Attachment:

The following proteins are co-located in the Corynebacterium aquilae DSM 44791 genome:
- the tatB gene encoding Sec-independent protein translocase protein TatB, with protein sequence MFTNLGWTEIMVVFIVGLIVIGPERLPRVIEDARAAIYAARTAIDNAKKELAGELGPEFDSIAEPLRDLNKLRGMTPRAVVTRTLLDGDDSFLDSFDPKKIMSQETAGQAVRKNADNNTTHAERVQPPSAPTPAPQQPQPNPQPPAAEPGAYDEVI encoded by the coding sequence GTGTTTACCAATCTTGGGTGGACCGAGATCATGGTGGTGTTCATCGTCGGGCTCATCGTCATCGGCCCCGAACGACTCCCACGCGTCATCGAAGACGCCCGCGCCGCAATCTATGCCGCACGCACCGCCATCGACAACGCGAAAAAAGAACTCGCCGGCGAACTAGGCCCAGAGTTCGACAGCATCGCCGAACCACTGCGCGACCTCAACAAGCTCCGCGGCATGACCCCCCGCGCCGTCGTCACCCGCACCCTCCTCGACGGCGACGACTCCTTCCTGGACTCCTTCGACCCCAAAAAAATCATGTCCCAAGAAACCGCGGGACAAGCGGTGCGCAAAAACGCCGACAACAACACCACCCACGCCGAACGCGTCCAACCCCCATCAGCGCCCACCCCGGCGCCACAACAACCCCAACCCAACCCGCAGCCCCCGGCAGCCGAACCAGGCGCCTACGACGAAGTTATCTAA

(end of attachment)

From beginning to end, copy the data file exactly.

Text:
The following proteins are co-located in the Corynebacterium aquilae DSM 44791 genome:
- the tatB gene encoding Sec-independent protein translocase protein TatB, with protein sequence MFTNLGWTEIMVVFIVGLIVIGPERLPRVIEDARAAIYAARTAIDNAKKELAGELGPEFDSIAEPLRDLNKLRGMTPRAVVTRTLLDGDDSFLDSFDPKKIMSQETAGQAVRKNADNNTTHAERVQPPSAPTPAPQQPQPNPQPPAAEPGAYDEVI encoded by the coding sequence GTGTTTACCAATCTTGGGTGGACCGAGATCATGGTGGTGTTCATCGTCGGGCTCATCGTCATCGGCCCCGAACGACTCCCACGCGTCATCGAAGACGCCCGCGCCGCAATCTATGCCGCACGCACCGCCATCGACAACGCGAAAAAAGAACTCGCCGGCGAACTAGGCCCAGAGTTCGACAGCATCGCCGAACCACTGCGCGACCTCAACAAGCTCCGCGGCATGACCCCCCGCGCCGTCGTCACCCGCACCCTCCTCGACGGCGACGACTCCTTCCTGGACTCCTTCGACCCCAAAAAAATCATGTCCCAAGAAACCGCGGGACAAGCGGTGCGCAAAAACGCCGACAACAACACCACCCACGCCGAACGCGTCCAACCCCCATCAGCGCCCACCCCGGCGCCACAACAACCCCAACCCAACCCGCAGCCCCCGGCAGCCGAACCAGGCGCCTACGACGAAGTTATCTAA